It has been a month of people behaving badly. Grinding to the last nerve kinda bad. Not enough to wish for divine intervention. But close. And I have been hurt, angered, raged up and resigned to the stupid as normal. You can't hold on to each and every bit of idiocy roiling down the road.
There are time when you need to speak up and fight back. But when you do expect to hear something like "I am to blame for being too sensitive."
What ticked me off this week?
The Bloomberg BusinessWeek cover on a new wave of speculative housing boom. The cover seems to show that Latinos and African Americans are being excessively happy at the money grab regarding housing.
|Bloomberg Businessweek Cover February 25 - March 3, 2013|
There is that old (false) meme that it was the fault of the sub-prime buyers that caused the crash. Not the corporations that sold debt paper from firm to firm. Not the feeding frenzy that had radio and television commercials on every station begging people to buy a home, no money down. Not the Ponsi activities of Bernie Madoff and other corporate con artists.
Yes, I hear you #10,384 in the comments. "It was a Latino dude that drew the picture so how could it be racist?"
Because the actual article has nothing to do with the cover. Because the images used are stereotypical exaggerations of people of color going ding dong crazy because they have cash. And you know how we get cash, right?
It is another reminder that neo-post racists society is alive, well and prospering. What was the brief that the artist got? What does he believe about the housing crisis or is this a bad attempt to tell up happy days are here again?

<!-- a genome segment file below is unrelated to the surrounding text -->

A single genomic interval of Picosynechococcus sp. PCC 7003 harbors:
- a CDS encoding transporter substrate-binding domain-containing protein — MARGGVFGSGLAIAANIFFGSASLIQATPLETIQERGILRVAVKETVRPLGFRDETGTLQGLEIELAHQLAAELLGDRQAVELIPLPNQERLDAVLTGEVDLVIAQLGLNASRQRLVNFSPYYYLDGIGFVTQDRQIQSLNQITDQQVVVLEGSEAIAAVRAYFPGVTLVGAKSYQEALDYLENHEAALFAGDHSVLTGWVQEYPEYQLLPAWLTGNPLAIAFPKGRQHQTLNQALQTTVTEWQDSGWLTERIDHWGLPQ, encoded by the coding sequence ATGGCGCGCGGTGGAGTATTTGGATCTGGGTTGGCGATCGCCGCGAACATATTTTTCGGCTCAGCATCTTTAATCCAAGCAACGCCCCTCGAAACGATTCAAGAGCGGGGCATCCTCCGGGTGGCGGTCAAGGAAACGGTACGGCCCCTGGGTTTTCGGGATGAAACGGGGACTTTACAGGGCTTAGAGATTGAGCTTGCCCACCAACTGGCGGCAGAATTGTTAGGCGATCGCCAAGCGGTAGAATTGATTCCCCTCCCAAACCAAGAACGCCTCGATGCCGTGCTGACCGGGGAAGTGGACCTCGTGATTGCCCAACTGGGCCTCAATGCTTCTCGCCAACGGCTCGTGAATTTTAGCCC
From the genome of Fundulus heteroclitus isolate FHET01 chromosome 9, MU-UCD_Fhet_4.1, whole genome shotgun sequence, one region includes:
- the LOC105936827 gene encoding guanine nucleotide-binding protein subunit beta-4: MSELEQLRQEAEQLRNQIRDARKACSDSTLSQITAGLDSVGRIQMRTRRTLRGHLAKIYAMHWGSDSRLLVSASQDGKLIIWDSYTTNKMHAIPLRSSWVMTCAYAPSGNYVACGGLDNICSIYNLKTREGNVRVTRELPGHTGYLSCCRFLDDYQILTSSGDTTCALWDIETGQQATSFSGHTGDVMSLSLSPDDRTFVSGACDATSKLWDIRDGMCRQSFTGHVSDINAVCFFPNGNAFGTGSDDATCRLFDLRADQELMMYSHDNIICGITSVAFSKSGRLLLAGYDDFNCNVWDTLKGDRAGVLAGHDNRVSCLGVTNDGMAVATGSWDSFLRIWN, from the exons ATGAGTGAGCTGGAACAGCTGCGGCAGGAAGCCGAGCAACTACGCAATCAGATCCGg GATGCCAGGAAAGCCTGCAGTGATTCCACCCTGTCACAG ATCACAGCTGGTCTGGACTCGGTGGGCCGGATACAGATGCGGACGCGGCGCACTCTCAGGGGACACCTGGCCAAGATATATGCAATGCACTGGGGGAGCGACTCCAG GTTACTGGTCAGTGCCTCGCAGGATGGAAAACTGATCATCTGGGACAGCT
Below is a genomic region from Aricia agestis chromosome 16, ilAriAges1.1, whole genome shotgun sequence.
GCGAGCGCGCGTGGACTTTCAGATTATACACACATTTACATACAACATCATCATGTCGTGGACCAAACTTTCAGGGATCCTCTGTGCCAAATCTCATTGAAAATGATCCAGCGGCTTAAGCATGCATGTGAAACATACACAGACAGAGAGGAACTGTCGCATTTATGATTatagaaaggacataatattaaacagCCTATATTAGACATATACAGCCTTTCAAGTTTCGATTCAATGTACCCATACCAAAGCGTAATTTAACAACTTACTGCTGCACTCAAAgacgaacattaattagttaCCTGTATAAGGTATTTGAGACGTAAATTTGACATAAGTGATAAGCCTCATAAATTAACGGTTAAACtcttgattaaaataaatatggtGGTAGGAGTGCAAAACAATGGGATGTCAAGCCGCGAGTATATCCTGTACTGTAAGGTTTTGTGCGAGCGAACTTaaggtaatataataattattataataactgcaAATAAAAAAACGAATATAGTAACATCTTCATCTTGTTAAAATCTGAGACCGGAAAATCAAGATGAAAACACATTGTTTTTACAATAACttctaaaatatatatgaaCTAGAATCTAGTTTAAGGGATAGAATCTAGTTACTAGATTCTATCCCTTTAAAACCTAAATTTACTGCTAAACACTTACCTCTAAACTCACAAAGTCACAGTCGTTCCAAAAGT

Or are we invoking Greed is Good for another run around the block?
Some days I can ignore the goofy. Like when they painted that 16-year old white model in bronze make-up and called her an African Queen. That has happened before; the fashion would really has a hard time with people of color.
Read a bit of the Black Voices Huntington Post comments. The effort to devalue legitimate objections to the paint job could be heartbreaking if you let it. I wouldn't read more than 10 of them cuz it is crazy making stuff.
There are other days I have to think about how far we've come and how to be vigilant when a justice of the Supreme Court thinks that my right to vote is a racial entitlement. This is an excerpt from Justice Scalia:
The problem here, however, is suggested by the comment I made earlier, that the initial enactment of this legislation in a -- in a time when the need for it was so much more abundantly clear was -- in the Senate, there -- it was double-digits against it. And that was only a 5-year term.
Then, it is reenacted 5 years later, again for a 5-year term. Double-digits against it in the Senate. Then it was reenacted for 7 years. Single digits against it. Then enacted for 25 years, 8 Senate votes against it. And this last enactment, not a single vote in the Senate against it. And the House is pretty much the same.
Now, I don't think that's attributable to the fact that it is so much clearer now that we need this. I think it is attributable, very likely attributable, to a phenomenon that is called perpetuation of racial entitlement. It's been written about. Whenever a society adopts racial entitlements, it is very difficult to get out of them through the normal political processes.I don't want to be accused of taking the quote out of content. There is an office SCOTUS Transcript of the Section 5 Pre-Clearance Obligation.
Sniff, as if voters suppression didn't happen in the last few elections.
You do have to have not only a thick skin but also a discerning eye for what is being presented. There is intent, there is malfeasance and there evil.
There are also people that make mistakes. Laps of judgement. Ignorance.
There are days when you can't tell the difference.
February 2013 was like that for me.
So yeah, I'm a bit prickly.